Plant vegetables, not information — Rule #27 of 32 Simple Rules to the Writing the Best Novel Ever

Writing_A_Great_Novel

I’m dissecting the article Hunting Down the Pleonasm, by Allen Guthrie, using it as a cattle prod to search for little nasties in my manuscript.  Yep, you can join in the fun, too.  Let’s take a looksee at topic #27

27: Don’t plant information. How is Donald, your son? I’m quite sure Donald’s father doesn’t need reminding who Donald is. Their relationship is mentioned purely to provide the reader with information.

Ha!  If you’ve ever had a beta read done by me, you know I’m a viper when it comes to info-dumps.  But I usually tag them when they are paragraphs long.

What Guthrie mentions here is a little more subtle, but it should jump out at you as unrealistic dialog.

Anywhere where you are dropping information in an unnatural way is bad.  Also be careful, because you can insert information in a completely logical thought, but then end up going off on a tangent of info-dumping and lose your reader.

Do you have any funny examples of this?

Jennifer___Eaton

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9 responses to “Plant vegetables, not information — Rule #27 of 32 Simple Rules to the Writing the Best Novel Ever

  1. Always a battle to keep it sounding like natural speech – and providing information. SOmething to think about, Thanks

  2. I actually have an uncle who talks like that. He’ll call my grandma up and say “This is Bob Brown, your son.” She always tells us about it because she can’t figure out why he thinks she wouldn’t know who he is, especially when he gives his full name.

  3. I understand the UNnatural dialogue just to inform the reader. It’s tough to get rid of in fiction as well as memoir. Where the twins’ “blond ponytails danced with excitement,” I shouldn’t have added to the scene that “I pulled my auburn hair into a scrunchie before we started to bake.” It’s tough to visually describe the main character when you’re in her mindset. Thanks for the reminder, Jennifer.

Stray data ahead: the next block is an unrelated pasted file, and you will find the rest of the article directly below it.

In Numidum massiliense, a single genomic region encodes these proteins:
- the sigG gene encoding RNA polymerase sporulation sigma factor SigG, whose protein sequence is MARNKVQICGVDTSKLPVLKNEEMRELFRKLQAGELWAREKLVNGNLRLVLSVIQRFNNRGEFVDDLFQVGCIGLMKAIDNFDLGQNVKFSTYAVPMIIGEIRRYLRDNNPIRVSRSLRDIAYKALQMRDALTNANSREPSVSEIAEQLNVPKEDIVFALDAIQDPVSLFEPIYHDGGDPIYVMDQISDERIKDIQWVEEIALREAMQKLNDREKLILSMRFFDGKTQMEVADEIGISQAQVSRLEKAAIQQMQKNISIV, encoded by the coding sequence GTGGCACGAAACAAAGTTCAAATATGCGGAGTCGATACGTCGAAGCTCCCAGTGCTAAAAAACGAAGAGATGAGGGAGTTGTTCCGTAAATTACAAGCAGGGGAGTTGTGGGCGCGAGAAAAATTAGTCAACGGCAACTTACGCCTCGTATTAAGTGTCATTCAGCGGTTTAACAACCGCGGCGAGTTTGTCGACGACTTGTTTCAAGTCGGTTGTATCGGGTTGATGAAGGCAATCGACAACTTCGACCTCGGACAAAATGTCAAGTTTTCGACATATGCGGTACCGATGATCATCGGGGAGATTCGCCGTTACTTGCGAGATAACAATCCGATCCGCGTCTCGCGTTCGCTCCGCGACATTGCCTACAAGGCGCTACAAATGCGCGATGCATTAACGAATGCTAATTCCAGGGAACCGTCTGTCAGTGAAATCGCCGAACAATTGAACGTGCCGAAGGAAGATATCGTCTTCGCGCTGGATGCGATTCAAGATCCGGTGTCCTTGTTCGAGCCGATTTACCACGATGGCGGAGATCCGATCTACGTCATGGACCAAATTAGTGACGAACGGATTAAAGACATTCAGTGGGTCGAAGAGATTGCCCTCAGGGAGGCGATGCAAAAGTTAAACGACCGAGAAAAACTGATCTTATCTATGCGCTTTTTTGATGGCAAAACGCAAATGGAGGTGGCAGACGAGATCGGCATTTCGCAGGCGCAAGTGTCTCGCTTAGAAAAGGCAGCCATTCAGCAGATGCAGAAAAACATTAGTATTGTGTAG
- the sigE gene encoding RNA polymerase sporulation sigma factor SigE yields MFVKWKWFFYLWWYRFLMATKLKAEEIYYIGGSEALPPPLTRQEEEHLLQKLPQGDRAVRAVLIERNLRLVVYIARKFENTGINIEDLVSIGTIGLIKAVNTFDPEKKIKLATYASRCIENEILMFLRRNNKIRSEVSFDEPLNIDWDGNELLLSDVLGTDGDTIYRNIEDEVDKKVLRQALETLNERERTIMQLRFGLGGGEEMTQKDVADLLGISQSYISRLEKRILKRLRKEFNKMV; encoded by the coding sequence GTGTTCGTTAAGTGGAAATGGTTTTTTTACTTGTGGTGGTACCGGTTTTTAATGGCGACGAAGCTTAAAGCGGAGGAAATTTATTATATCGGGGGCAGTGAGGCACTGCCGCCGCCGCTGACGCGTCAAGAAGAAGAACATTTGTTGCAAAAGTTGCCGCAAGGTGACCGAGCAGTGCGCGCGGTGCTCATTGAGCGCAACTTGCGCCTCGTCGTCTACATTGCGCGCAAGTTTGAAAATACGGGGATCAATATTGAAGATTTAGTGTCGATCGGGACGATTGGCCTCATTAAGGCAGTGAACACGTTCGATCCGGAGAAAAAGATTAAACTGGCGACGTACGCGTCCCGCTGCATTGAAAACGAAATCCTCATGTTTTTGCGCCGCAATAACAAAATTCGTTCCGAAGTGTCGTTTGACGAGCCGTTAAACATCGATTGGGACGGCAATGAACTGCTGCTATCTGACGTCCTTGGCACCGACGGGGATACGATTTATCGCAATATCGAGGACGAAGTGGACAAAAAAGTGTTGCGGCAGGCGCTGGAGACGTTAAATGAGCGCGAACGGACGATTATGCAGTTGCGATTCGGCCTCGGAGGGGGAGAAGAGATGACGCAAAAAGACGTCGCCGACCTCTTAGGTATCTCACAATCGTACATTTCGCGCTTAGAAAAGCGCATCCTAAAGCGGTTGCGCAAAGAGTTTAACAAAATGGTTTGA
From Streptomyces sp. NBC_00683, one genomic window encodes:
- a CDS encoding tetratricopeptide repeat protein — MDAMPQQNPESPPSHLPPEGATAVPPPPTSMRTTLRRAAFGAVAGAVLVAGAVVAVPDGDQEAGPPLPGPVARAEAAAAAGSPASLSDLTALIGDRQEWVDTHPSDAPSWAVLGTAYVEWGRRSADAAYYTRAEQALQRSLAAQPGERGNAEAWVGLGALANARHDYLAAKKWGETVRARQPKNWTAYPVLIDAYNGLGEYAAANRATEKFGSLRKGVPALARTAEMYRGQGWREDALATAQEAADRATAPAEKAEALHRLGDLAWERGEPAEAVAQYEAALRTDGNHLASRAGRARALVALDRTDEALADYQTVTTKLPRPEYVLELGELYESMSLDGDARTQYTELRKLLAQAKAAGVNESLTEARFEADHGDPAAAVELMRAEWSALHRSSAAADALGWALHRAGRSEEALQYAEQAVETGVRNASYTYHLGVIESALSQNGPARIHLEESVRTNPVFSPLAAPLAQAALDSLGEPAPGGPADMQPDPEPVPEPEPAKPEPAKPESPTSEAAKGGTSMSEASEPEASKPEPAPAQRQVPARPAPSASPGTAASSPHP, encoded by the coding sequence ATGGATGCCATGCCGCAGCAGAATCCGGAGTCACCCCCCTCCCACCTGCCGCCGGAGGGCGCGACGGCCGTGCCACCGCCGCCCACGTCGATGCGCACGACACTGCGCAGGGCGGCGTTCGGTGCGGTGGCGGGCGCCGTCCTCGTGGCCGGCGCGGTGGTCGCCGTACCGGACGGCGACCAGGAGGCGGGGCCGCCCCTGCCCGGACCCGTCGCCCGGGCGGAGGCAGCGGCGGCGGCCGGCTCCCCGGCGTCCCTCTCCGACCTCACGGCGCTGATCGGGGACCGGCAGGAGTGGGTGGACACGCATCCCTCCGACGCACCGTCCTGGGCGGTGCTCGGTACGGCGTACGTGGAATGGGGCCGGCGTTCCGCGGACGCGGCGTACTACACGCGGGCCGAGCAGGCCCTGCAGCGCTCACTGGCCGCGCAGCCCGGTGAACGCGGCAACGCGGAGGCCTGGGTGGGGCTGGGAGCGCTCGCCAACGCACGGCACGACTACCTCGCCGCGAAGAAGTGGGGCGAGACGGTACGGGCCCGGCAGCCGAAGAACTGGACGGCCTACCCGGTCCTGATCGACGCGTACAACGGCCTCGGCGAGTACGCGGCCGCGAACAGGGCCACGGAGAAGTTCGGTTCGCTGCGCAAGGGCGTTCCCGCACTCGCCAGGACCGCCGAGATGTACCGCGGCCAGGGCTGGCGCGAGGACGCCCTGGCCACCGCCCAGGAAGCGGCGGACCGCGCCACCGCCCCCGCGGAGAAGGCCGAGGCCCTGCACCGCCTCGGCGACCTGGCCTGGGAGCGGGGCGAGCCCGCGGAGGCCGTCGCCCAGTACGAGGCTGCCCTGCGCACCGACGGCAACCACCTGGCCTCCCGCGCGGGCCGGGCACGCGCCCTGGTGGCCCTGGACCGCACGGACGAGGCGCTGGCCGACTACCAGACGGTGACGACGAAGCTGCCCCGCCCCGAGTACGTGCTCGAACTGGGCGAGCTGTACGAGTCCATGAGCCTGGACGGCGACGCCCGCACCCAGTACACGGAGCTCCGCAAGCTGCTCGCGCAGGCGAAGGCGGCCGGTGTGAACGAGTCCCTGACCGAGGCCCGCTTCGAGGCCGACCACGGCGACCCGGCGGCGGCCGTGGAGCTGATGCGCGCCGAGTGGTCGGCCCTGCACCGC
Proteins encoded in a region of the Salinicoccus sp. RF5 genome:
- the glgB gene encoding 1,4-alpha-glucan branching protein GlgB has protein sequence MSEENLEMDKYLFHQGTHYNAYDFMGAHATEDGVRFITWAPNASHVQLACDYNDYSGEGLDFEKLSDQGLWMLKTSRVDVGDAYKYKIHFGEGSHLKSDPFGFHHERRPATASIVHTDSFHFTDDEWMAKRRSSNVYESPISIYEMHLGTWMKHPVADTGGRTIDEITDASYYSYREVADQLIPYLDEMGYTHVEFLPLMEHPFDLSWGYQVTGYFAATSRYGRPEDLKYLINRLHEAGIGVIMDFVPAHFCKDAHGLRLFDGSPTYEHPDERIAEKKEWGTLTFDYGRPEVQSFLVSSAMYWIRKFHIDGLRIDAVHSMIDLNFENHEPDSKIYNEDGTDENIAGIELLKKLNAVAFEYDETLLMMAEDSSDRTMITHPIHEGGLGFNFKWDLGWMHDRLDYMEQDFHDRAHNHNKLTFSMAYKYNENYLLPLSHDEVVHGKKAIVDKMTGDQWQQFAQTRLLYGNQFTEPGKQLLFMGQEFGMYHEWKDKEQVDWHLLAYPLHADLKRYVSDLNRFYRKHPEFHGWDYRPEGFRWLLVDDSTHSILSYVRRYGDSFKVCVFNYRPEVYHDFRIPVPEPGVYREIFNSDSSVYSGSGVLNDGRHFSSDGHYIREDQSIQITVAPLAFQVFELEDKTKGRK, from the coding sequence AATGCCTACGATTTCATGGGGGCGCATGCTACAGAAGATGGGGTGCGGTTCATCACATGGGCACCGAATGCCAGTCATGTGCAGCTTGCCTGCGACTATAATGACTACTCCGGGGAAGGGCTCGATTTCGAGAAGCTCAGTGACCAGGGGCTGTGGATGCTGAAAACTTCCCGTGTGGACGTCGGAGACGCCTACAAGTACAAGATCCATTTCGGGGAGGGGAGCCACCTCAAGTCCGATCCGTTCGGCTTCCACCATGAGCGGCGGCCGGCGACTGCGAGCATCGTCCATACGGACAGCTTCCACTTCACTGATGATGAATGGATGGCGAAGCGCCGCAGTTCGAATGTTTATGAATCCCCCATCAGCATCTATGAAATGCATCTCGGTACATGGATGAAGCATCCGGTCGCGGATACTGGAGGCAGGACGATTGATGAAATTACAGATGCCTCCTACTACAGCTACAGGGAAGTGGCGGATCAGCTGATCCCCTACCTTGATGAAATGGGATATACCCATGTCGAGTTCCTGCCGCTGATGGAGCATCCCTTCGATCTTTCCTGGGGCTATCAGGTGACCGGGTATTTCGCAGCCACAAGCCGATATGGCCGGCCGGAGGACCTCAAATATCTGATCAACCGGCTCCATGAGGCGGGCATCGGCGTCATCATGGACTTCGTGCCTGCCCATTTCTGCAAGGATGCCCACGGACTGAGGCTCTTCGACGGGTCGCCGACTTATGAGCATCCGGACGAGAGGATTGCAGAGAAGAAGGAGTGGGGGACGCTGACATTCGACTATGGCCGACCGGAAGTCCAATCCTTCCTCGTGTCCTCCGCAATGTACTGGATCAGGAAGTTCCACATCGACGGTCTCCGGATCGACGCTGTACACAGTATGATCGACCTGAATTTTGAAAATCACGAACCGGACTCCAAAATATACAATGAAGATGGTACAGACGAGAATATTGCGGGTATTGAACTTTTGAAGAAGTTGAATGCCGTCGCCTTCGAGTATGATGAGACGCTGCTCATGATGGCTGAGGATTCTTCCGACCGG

Great post. I love your whole blog presentation. Congratulations on all your publications. I just sold My Father is Grand to Cricket Magazine. It comes out in February 2014. ~Victoria Marie Lees

  4. I can see this as info dumping, but in real life, in my family, we sometimes have to be that specific because I have a brother and son-in-law who have the same name! And my niece is dating someone with the same name as my son, so in these cases, one might say, “How is So-&-so, your son?” in order to be specific about the person you are inquiring about. lol

    In a story, however, in an effort to keep characters separate, I don’t think anyone would have two with the same name. Then, I would definitely skip the ‘your son’ part. 🙂

  5. I know I’ve seen this sort of writing but can’t think of any. Will be on the lookout in mine and everywhere else. Good point.

  6. I talk like that. Just kidding, I do get your point. Good reminder.

  7. I cringe when I see that type of “As you know, Bob” dialogue, particularly when revisiting books I loved when I was younger. It feels even more awkward in a historical, like using it as an excuse to impart information by just immediately dumping it on the page instead of subtly showing the effects of something. Patricia Clapp’s Constance, a largely-fictionalized journal of teen Pilgrim Constance Hopkins, was a prime example of this. I really doubt the Pilgrims were sitting around talking in so much detail about their debt to England and what would happen if they didn’t pay it back, or other of their problems.

    This is another example from a short story that was thankfully only published online, not in a real book: “”No Joan. Megan’s a big girl now, and your two babies are at home. And they’re not babies either, George is sixteen and Heather is fifteen.” Who in blazes actually talks like that? I really doubt the mother forgot her own children’s ages!